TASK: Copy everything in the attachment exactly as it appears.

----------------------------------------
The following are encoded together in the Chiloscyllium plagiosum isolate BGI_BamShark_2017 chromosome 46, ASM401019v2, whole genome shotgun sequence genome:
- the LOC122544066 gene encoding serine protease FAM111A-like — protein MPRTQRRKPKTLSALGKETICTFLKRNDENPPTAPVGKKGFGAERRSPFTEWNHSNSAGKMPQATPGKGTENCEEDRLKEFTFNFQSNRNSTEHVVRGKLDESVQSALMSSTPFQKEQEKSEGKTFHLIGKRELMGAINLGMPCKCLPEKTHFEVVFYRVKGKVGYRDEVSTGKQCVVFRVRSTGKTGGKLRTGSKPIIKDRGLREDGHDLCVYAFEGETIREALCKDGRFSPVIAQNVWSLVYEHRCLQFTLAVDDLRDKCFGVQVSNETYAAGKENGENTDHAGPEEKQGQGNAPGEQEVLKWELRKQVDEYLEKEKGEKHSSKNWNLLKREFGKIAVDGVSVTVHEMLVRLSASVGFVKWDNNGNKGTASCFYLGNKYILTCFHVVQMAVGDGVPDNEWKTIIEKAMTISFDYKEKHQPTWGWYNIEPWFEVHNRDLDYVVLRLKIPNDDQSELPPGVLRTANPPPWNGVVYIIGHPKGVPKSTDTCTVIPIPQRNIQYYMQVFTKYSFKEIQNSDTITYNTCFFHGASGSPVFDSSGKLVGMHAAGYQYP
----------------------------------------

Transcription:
The following are encoded together in the Chiloscyllium plagiosum isolate BGI_BamShark_2017 chromosome 46, ASM401019v2, whole genome shotgun sequence genome:
- the LOC122544066 gene encoding serine protease FAM111A-like — protein MPRTQRRKPKTLSALGKETICTFLKRNDENPPTAPVGKKGFGAERRSPFTEWNHSNSAGKMPQATPGKGTENCEEDRLKEFTFNFQSNRNSTEHVVRGKLDESVQSALMSSTPFQKEQEKSEGKTFHLIGKRELMGAINLGMPCKCLPEKTHFEVVFYRVKGKVGYRDEVSTGKQCVVFRVRSTGKTGGKLRTGSKPIIKDRGLREDGHDLCVYAFEGETIREALCKDGRFSPVIAQNVWSLVYEHRCLQFTLAVDDLRDKCFGVQVSNETYAAGKENGENTDHAGPEEKQGQGNAPGEQEVLKWELRKQVDEYLEKEKGEKHSSKNWNLLKREFGKIAVDGVSVTVHEMLVRLSASVGFVKWDNNGNKGTASCFYLGNKYILTCFHVVQMAVGDGVPDNEWKTIIEKAMTISFDYKEKHQPTWGWYNIEPWFEVHNRDLDYVVLRLKIPNDDQSELPPGVLRTANPPPWNGVVYIIGHPKGVPKSTDTCTVIPIPQRNIQYYMQVFTKYSFKEIQNSDTITYNTCFFHGASGSPVFDSSGKLVGMHAAGYQYP